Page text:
Session Chair: Andrea Tamoni, London School of Economics
Tax-Timing Options and the Demand for Idiosyncratic Volatility
Oliver Boguth, Luke Stein
Arizona State University
Discussant: Martijn Boons (Nova School of Business and Economics)
Investors have a choice over when to incur taxes on individual investments, and typically benefit from delaying the realization of capital gains while harvesting losses. This option implies that the effective tax rate on capital losses exceeds the one on capital gains, resulting in a convex after-tax payoff. Convexity creates a demand for idiosyncratic volatility (IVOL) within a well-diversified portfolio, and can therefore explain the puzzling negative relation between IVOLand expected stock returns. A simple model with tax-timing options predicts that the demand for idiosyncratic volatility increases with the tax rate, the nominal interest rate, and unrealized capital gains, and we show that all three measures predict the IVOL premium in the time-series. In the cross-section, we show that the magnitude of the IVOL premium increases with investors' average tax exposure.
Idiosyncratic Risk Matters to Large Stocks!
Yangqiulu Luo1, Guojun Wu1, Yexiao Xu2
1University of Houston; 2University of Texas at Dallas
Discussant: Amit Goyal (University of Lausanne)
Despite the debate on the pricing of idiosyncratic risk, it is generally believed that the pricing effect is likely to exist among small stocks due to lack of diversification and information asymmetry predicted by Merton (1987). However, given the size of Asset Under Management, most institutional investors focus on large stocks and hold portfolios different from that of the market portfolio in order to attract investors and to differentiate themselves. Moreover, large stocks will have a larger impact on the performance of a portfolio than small stocks, and institutional investors are more likely to be questioned when large stocks perform poorly. These unique features can forced institutional investors to care about idiosyncratic risk of larger stocks more than that of small stocks in their portfolio. Recognizing this important difference on the impact of idiosyncratic risk, we take an unorthodox approach by focusing on the effect of idiosyncratic risk within different groups of stocks. As a result, we find that large stocks' idiosyncratic volatilities indeed are positively related to their future stock returns, while small stocks idiosyncratic volatilities are negatively related to their future returns as documented. This finding also allows us to reconcile the inconsistent findings on the pricing of idiosyncratic risk in the current literature.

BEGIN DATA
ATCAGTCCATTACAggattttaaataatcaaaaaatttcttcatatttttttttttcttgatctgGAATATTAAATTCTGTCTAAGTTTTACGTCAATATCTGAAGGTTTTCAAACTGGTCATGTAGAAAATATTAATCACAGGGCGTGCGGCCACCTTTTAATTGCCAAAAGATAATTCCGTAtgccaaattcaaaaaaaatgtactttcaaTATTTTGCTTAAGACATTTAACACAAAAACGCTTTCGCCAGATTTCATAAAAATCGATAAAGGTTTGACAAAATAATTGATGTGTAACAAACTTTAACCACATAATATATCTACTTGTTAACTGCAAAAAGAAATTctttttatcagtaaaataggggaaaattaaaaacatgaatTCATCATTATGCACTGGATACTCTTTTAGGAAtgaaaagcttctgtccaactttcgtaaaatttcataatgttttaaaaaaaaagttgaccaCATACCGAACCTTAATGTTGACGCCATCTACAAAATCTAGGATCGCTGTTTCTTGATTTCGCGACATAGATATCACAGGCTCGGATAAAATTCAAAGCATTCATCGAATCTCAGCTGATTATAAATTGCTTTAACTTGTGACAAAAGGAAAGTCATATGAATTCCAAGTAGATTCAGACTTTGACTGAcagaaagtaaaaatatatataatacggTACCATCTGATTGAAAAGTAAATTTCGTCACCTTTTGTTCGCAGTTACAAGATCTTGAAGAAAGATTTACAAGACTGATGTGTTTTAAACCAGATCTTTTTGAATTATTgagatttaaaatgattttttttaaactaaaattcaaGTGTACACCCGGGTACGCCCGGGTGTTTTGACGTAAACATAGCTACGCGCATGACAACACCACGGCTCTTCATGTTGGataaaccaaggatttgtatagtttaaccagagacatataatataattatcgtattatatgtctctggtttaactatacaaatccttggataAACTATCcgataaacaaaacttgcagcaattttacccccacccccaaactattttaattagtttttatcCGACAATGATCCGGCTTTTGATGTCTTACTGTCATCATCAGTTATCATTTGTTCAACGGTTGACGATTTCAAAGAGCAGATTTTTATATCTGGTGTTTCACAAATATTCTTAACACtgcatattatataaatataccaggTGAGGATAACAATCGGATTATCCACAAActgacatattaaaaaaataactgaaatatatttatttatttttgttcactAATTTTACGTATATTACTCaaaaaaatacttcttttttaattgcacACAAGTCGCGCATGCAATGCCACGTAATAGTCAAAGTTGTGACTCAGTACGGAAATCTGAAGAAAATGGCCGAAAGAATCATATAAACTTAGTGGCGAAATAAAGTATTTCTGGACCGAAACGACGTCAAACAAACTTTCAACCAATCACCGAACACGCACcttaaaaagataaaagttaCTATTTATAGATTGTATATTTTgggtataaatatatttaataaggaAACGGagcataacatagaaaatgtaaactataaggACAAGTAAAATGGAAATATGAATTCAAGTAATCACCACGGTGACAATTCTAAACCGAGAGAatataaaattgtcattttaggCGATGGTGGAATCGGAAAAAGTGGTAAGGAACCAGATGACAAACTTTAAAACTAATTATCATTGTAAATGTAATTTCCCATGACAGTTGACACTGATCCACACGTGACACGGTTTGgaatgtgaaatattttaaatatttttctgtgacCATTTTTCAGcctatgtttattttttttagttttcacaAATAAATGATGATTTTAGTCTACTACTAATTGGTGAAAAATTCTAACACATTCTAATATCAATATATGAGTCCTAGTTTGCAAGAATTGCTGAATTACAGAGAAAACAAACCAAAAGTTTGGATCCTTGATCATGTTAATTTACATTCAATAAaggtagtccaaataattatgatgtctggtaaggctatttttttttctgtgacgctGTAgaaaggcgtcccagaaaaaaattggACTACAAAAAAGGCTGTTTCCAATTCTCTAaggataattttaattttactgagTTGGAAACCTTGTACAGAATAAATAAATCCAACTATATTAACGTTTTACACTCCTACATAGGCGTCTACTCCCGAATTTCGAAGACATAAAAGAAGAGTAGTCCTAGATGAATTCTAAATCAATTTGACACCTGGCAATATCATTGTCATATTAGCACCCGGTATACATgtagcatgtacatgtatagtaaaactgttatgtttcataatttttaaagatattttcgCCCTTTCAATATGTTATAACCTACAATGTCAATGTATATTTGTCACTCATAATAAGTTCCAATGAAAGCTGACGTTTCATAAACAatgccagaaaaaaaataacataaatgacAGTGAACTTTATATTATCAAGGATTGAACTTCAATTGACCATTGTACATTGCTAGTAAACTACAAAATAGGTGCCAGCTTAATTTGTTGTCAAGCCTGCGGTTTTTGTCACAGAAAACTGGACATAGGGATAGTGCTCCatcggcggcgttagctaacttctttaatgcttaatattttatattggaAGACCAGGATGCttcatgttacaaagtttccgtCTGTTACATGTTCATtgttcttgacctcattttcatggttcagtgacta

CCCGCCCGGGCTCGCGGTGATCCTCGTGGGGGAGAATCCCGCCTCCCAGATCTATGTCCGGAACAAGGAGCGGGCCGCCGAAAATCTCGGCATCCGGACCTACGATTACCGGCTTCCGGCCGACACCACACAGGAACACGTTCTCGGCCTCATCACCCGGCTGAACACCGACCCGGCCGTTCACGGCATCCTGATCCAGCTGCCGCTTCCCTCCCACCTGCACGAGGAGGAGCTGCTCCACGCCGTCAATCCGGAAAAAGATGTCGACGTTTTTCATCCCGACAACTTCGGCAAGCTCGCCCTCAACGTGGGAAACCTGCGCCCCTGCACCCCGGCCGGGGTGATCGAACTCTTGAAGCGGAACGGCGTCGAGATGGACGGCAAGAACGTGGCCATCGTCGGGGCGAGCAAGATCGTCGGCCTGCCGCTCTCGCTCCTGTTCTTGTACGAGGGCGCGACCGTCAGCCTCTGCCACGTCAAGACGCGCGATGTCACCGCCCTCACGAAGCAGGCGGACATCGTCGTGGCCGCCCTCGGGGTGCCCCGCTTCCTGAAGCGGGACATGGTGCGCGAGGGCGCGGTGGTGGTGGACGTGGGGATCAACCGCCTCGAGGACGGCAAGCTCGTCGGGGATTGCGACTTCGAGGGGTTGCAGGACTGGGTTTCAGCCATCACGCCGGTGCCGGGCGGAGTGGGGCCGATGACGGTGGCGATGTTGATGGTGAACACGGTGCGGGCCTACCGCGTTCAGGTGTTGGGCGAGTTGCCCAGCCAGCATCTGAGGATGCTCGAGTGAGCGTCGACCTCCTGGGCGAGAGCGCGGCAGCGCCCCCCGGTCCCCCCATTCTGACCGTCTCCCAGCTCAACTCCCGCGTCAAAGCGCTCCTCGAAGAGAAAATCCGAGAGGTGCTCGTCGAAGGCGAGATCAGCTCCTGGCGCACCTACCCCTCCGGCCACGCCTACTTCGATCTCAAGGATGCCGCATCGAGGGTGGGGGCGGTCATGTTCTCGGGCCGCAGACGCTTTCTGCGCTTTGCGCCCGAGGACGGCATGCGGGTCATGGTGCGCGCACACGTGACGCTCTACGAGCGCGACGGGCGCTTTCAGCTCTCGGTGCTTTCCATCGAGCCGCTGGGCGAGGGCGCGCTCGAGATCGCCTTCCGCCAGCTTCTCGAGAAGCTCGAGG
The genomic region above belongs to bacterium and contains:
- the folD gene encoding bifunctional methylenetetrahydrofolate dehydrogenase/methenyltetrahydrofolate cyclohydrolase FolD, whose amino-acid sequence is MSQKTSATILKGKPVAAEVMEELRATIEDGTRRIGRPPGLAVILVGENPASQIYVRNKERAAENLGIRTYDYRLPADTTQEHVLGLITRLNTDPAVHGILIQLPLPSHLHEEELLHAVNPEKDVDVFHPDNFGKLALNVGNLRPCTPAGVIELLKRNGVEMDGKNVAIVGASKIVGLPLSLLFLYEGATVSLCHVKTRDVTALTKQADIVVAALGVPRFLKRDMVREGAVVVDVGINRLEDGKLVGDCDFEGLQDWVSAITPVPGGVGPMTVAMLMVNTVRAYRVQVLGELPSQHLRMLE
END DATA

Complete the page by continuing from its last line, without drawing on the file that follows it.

Good Volatility, Bad Volatility, and the Cross-Section of Stock Returns
Tim Bollerslev1, Sophia Zhengzi Li2, Bingzhi Zhao1
1Duke University; 2Michigan State University
Discussant: Riccardo Sabbatucci (Stockholm School of Economics)
Based on intraday data for a large cross-section of individual stocks and newly developed econometric procedures, we decompose the realized variation for each of the stocks into separate so-called realized up and down semi-variance measures, or "good" and "bad" volatilities, associated with positive and negative high-frequency price increments, respectively. Sorting the individual stocks into portfolios based on their normalized good minus bad volatilities results in economically large and highly statistically significant differences in the subsequent portfolio returns. These differences remain significant after controlling for other firm characteristics and explanatory variables previously associated with the cross section of expected stock returns.